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updated: 5/30/2011 10:46 PM

House OKs Arlington slots, Lake County casino

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  • The Grand Victoria Casino in Elgin would see increased competition under a gambling plan approved by the Illinois House Monday.

      The Grand Victoria Casino in Elgin would see increased competition under a gambling plan approved by the Illinois House Monday.
    Daily Herald File Photo/Brian Hill, 2008

 
 

SPRINGFIELD -- A sweeping plan that would make gambling a more prevalent element of the suburban landscape -- from slot machines at Arlington Park to a new casino in Lake County -- cleared a major hurdle Monday.

The Illinois House, long reluctant to approve gambling expansion plans, did just that Monday. The legislation now moves to Sen. Terry Link, a Waukegan Democrat, who will try Tuesday to drive the plan through the Senate and on to Gov. Quinn before lawmakers' scheduled adjournment at the end of the day.

The plan would allow 1,200 slot machines at Arlington Park and slots at Chicago airports, and create new casinos in Park City, Chicago, Rockford, the South suburbs and downstate Danville.

All the licenses would come with steep fees intended to make the cash-strapped state some much-needed money to pay its overdue bills.

Suburban lawmakers have a lot at stake in the expansion.

Rep. David Harris, an Arlington Heights Republican, said he had to weigh the societal costs of gambling with concerns from local officials that Arlington Park could close without new revenue from slot machines.

"In my opinion, the horse racing industry is a dying industry," said Harris, who voted "yes."

Casino revenues haven't fared well in the recession either, dropping sharply, starting in 2008. That's why supporters of existing casinos in Elgin and Aurora oppose the plan, saying more competition will only hurt their operations.

And Rep. Rosemary Mulligan, a Des Plaines Republican, said the competitive threat could cause problems for the Rivers Casino in Des Plaines, set to open in mid July.

"Of course, they're very concerned about increased competition," Mulligan said.

The city of Des Plaines issued a statement Monday strongly objecting to the plan, saying the "massive expansion of gaming" won't solve the state's revenue problems.

"This new proposal will over saturate and cannibalize the market -- forcing existing casinos and surrounding small businesses to lay off workers and hurt local economies," spokesman Rudy Pamintuan said.

Arlington Heights Village President Arlene Mulder, though, was pleased.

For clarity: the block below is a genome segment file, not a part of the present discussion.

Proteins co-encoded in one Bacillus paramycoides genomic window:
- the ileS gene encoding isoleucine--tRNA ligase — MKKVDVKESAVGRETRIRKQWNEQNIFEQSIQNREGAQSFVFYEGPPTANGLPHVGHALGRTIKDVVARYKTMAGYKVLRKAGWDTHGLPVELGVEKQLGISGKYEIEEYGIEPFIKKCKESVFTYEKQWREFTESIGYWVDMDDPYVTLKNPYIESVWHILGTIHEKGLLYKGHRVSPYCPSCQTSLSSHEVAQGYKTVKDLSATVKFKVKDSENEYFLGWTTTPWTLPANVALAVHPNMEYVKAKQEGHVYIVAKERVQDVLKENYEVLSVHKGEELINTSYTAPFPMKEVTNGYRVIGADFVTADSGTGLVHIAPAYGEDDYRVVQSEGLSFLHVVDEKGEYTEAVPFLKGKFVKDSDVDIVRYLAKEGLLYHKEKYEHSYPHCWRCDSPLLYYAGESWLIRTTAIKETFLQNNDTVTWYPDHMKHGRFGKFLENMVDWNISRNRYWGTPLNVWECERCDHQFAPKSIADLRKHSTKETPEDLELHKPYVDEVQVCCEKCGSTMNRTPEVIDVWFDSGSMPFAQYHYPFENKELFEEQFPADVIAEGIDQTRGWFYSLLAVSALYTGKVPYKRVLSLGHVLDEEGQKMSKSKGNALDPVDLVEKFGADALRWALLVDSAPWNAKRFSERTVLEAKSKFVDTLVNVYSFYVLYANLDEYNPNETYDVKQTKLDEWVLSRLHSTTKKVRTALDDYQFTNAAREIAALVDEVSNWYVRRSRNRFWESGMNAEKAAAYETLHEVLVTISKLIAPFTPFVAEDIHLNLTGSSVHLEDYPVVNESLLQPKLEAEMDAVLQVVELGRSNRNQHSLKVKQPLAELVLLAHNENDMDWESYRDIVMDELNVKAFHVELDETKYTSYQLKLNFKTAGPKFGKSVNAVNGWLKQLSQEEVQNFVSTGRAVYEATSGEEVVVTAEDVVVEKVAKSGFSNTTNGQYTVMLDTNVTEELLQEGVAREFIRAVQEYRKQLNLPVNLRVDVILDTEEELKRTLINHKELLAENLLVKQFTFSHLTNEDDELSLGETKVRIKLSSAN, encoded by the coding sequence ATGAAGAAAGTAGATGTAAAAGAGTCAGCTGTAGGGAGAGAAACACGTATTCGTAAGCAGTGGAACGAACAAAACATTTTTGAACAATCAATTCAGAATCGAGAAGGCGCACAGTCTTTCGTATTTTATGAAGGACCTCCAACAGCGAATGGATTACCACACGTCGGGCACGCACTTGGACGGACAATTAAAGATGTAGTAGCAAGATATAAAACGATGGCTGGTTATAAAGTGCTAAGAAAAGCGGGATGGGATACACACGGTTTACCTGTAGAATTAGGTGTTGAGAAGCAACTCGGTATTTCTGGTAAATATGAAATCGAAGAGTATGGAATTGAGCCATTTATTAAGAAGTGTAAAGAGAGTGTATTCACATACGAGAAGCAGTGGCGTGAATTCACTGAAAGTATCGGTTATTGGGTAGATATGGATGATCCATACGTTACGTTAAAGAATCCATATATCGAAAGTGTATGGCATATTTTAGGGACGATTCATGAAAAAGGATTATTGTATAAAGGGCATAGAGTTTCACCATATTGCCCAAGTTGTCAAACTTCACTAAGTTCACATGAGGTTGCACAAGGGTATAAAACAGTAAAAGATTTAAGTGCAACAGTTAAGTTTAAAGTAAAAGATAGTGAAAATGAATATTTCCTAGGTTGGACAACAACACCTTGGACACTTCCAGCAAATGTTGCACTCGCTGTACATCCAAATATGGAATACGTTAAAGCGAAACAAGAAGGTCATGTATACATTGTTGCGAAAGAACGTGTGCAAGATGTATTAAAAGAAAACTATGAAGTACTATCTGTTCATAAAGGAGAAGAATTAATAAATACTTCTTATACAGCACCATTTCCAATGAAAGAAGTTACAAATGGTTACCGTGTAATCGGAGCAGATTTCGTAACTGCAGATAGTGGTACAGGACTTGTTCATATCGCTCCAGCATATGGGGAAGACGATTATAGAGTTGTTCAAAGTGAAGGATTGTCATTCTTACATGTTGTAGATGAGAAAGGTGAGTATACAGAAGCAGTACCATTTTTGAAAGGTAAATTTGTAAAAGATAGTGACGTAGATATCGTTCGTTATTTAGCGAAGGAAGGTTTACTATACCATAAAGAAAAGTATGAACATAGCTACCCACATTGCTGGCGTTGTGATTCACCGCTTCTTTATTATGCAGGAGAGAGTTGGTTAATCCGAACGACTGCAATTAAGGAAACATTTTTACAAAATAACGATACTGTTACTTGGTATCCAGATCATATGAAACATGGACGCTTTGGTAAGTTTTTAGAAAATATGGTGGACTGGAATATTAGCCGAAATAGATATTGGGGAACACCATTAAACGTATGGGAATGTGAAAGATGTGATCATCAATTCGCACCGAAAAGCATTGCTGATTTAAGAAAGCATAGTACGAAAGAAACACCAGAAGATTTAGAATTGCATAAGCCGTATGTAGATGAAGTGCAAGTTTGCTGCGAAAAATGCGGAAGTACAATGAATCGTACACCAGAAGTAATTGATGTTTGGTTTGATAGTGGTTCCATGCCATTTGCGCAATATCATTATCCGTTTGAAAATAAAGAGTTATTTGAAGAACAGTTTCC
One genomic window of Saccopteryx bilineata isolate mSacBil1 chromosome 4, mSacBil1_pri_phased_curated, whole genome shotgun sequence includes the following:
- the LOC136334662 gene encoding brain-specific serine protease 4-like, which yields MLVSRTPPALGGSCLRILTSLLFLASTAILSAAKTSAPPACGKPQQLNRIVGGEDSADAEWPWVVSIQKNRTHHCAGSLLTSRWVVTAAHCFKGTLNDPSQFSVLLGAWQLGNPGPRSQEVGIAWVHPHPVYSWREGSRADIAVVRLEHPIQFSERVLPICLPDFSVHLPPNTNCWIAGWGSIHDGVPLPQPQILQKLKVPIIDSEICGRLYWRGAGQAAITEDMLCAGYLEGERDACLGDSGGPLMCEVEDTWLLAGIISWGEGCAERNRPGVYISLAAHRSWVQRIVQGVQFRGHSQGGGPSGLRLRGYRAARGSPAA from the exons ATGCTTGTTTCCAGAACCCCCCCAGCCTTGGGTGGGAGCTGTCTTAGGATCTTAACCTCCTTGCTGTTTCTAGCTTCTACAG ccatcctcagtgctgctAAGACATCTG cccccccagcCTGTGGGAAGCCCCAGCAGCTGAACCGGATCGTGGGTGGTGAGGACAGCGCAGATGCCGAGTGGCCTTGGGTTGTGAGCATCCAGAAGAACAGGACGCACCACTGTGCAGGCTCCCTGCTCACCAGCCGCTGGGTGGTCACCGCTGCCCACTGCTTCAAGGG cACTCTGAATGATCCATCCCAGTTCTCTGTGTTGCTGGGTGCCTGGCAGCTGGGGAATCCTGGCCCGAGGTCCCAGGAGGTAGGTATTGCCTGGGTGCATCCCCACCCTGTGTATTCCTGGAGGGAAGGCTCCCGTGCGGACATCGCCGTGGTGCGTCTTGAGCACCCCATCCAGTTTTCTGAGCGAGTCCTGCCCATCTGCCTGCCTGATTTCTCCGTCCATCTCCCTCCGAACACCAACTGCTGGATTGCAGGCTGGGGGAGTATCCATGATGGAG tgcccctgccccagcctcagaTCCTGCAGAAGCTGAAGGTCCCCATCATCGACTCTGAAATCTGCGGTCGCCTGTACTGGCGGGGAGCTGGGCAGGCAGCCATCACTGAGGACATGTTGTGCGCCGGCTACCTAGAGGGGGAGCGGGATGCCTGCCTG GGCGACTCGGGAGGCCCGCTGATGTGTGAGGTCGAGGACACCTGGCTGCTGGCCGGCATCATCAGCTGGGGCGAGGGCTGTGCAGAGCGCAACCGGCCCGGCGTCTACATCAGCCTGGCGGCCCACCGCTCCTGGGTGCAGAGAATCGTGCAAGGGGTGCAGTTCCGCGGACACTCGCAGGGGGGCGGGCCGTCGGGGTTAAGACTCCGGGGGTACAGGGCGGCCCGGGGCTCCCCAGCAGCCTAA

Arlington Heights officials have long fought to keep local control since the idea of putting slots at the track first came up, but Mulder and the village board recently came out in support of the proposal, saying the community can't risk losing the revenue stream should the track close.

"These are different times, and this needs to be about the economy and jobs," Mulder said. "We need to support our businesses and not only is Arlington Park one of our biggest, it's a showcase for the village that brings in tourists and that residual spending."

In the 65-50 vote to approve, suburban members of the House were largely split on the vote, with most who represented areas with existing casinos voting "no."

Still, Rep. Lou Lang, a Skokie Democrat, sold the plan as a budget helper.

"Here is the only bill in the General Assembly that will help pay down that debt," Lang said.

Link said he felt "relief" after the House vote and would have to focus on working on Gov. Pat Quinn if Link can convince his fellow senators to approve Tuesday.

Quinn hasn't been shy about saying he's uncomfortable with a large expansion of gambling.

The governor has said he supports the idea of a Chicago casino in particular. But it would be hard for Chicago casino supporters to get approval without help from suburban and downstate lawmakers.

The way gambling politics works in Springfield, legislation to give one interest what they want -- like Arlington Park -- is unlikely to be approved unless other interests get what they want, too.

In past years, that has led to gambling proposals getting so big that lawmakers would balk, and the plans would fail.

In the House this year, though, Chicago Mayor Rahm Emanuel has pushed for the plan with Chicago lawmakers and downstate lawmakers were perhaps lured in when casino revenue was promised to agriculture and county fair programs.

• Daily Herald staff writer Kimberly Pohl contributed to this report.

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